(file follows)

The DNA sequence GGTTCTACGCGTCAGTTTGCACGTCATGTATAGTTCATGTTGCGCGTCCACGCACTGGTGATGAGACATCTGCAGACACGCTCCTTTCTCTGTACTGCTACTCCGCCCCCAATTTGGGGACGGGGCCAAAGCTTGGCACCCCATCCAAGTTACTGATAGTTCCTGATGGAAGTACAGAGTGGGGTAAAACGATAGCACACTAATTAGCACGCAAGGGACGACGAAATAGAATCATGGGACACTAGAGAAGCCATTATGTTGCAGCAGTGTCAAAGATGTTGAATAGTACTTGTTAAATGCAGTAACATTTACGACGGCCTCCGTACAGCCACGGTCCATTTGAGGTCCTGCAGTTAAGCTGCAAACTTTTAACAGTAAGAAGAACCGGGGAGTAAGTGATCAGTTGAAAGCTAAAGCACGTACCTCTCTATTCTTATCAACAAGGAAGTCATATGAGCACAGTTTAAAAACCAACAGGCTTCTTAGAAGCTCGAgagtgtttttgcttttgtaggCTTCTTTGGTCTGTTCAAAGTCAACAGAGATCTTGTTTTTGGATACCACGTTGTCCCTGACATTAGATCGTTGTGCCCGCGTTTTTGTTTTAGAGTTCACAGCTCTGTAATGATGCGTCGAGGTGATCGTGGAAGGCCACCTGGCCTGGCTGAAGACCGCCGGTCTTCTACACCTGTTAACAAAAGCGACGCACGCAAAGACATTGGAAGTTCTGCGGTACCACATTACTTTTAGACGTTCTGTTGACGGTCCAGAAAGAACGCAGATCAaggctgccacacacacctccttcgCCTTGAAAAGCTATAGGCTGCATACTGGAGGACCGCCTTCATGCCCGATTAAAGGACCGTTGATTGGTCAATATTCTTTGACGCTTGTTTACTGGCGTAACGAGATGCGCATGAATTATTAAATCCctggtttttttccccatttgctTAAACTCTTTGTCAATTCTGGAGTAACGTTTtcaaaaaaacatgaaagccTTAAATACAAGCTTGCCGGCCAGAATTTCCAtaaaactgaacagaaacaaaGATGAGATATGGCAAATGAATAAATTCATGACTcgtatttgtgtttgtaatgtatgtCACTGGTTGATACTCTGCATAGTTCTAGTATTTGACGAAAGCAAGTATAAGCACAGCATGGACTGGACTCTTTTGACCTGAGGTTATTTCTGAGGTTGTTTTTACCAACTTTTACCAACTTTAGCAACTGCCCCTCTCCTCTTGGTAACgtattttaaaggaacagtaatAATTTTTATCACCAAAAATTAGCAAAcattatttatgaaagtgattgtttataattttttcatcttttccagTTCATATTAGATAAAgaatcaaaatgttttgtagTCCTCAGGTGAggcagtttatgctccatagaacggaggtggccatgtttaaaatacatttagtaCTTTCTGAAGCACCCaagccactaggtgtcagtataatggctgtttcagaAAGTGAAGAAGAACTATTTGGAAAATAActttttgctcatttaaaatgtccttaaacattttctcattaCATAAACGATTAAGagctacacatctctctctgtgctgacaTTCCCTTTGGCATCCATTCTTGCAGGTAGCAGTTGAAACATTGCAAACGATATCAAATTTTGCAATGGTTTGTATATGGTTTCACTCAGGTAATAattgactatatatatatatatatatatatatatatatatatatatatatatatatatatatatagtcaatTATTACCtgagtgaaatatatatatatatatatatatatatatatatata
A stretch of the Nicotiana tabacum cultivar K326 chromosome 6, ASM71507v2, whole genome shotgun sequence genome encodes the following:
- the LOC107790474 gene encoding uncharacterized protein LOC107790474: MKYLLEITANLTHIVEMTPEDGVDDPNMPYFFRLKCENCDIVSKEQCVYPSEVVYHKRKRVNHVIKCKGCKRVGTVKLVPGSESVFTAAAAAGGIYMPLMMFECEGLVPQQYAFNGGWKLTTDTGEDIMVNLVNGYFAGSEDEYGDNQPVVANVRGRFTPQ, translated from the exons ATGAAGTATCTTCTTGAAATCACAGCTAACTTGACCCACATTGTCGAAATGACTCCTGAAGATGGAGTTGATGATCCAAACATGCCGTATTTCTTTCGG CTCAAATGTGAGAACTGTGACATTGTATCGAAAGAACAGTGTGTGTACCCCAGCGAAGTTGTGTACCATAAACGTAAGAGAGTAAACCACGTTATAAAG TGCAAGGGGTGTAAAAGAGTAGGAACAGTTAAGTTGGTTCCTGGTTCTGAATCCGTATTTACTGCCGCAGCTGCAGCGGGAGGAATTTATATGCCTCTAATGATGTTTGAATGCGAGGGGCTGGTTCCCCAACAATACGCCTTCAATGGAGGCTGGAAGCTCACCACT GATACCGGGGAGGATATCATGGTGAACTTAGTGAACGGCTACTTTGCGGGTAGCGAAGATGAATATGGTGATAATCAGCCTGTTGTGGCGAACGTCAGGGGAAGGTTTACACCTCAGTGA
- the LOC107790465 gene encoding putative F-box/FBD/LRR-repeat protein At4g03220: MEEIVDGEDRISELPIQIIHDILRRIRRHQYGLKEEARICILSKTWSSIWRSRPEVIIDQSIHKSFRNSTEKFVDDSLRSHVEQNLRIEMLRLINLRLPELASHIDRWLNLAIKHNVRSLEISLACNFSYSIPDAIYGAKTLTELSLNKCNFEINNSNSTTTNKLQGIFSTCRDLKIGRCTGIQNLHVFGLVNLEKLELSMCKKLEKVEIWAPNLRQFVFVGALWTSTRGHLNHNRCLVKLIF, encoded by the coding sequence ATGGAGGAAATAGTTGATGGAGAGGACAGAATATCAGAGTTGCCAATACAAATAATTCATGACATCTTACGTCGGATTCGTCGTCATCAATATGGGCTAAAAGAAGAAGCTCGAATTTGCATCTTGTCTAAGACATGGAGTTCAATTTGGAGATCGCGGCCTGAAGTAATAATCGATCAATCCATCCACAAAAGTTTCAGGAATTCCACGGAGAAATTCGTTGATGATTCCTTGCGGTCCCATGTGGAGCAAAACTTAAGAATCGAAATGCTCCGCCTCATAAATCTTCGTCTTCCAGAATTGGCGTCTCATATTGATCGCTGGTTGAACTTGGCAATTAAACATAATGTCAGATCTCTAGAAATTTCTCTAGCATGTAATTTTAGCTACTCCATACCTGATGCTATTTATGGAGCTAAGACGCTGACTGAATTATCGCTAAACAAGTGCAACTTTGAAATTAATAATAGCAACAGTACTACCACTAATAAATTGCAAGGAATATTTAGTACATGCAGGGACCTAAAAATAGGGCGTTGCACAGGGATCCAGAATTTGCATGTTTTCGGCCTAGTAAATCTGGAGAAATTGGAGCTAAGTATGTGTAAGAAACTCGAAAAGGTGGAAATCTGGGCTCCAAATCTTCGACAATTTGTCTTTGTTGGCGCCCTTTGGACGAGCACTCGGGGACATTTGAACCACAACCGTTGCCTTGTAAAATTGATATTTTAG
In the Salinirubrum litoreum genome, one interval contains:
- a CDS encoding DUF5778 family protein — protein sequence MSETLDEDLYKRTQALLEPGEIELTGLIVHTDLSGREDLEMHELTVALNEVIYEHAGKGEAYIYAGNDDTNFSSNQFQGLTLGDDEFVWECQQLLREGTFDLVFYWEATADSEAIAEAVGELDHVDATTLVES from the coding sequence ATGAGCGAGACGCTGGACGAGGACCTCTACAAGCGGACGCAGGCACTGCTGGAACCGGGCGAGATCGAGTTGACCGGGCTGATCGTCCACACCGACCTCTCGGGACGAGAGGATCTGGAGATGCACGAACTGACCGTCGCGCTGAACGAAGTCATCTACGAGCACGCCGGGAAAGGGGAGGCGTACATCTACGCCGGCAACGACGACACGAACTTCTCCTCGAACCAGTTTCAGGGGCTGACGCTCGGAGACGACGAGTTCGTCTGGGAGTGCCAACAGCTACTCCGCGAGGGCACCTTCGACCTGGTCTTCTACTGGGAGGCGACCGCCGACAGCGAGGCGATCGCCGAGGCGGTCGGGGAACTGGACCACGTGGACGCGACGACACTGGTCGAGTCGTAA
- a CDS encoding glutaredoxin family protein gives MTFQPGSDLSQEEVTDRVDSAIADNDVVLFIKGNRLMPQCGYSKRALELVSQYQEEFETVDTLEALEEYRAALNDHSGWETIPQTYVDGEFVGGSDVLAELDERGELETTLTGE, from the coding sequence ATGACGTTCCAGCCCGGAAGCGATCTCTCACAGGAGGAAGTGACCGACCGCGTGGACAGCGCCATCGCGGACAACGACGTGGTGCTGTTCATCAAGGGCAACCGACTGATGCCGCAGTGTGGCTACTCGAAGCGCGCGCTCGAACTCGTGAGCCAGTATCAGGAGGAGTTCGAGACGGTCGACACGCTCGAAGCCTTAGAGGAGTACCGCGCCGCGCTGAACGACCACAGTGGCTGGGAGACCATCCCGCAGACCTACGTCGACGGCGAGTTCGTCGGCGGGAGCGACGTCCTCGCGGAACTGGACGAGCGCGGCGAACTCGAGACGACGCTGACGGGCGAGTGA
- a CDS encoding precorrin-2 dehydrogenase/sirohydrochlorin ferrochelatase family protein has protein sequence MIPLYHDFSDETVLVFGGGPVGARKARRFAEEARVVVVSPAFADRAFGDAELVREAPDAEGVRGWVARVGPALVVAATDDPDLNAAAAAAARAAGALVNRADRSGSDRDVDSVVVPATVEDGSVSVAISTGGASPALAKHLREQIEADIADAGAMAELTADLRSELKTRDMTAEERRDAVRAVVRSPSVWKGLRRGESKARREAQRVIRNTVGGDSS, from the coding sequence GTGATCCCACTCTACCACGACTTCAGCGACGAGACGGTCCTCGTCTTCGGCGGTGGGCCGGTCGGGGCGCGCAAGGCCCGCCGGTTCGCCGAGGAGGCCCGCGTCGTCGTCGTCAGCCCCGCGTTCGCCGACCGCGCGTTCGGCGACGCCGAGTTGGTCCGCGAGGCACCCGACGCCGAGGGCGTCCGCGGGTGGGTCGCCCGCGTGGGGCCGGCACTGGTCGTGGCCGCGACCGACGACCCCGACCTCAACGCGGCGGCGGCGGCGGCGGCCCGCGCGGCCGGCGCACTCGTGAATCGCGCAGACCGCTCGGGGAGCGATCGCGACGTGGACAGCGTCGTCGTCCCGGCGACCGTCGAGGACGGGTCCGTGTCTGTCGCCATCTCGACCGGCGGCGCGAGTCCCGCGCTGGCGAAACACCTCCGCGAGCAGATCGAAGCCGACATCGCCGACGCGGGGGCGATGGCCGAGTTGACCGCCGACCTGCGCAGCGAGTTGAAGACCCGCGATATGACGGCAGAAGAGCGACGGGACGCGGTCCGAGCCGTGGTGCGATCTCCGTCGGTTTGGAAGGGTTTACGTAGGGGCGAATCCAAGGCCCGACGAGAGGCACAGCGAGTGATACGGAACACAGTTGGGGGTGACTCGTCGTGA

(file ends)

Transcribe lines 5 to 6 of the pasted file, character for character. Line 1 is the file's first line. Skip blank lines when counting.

In the Salinirubrum litoreum genome, one interval contains:
- a CDS encoding DUF5778 family protein — protein sequence MSETLDEDLYKRTQALLEPGEIELTGLIVHTDLSGREDLEMHELTVALNEVIYEHAGKGEAYIYAGNDDTNFSSNQFQGLTLGDDEFVWECQQLLREGTFDLVFYWEATADSEAIAEAVGELDHVDATTLVES from the coding sequence ATGAGCGAGACGCTGGACGAGGACCTCTACAAGCGGACGCAGGCACTGCTGGAACCGGGCGAGATCGAGTTGACCGGGCTGATCGTCCACACCGACCTCTCGGGACGAGAGGATCTGGAGATGCACGAACTGACCGTCGCGCTGAACGAAGTCATCTACGAGCACGCCGGGAAAGGGGAGGCGTACATCTACGCCGGCAACGACGACACGAACTTCTCCTCGAACCAGTTTCAGGGGCTGACGCTCGGAGACGACGAGTTCGTCTGGGAGTGCCAACAGCTACTCCGCGAGGGCACCTTCGACCTGGTCTTCTACTGGGAGGCGACCGCCGACAGCGAGGCGATCGCCGAGGCGGTCGGGGAACTGGACCACGTGGACGCGACGACACTGGTCGAGTCGTAA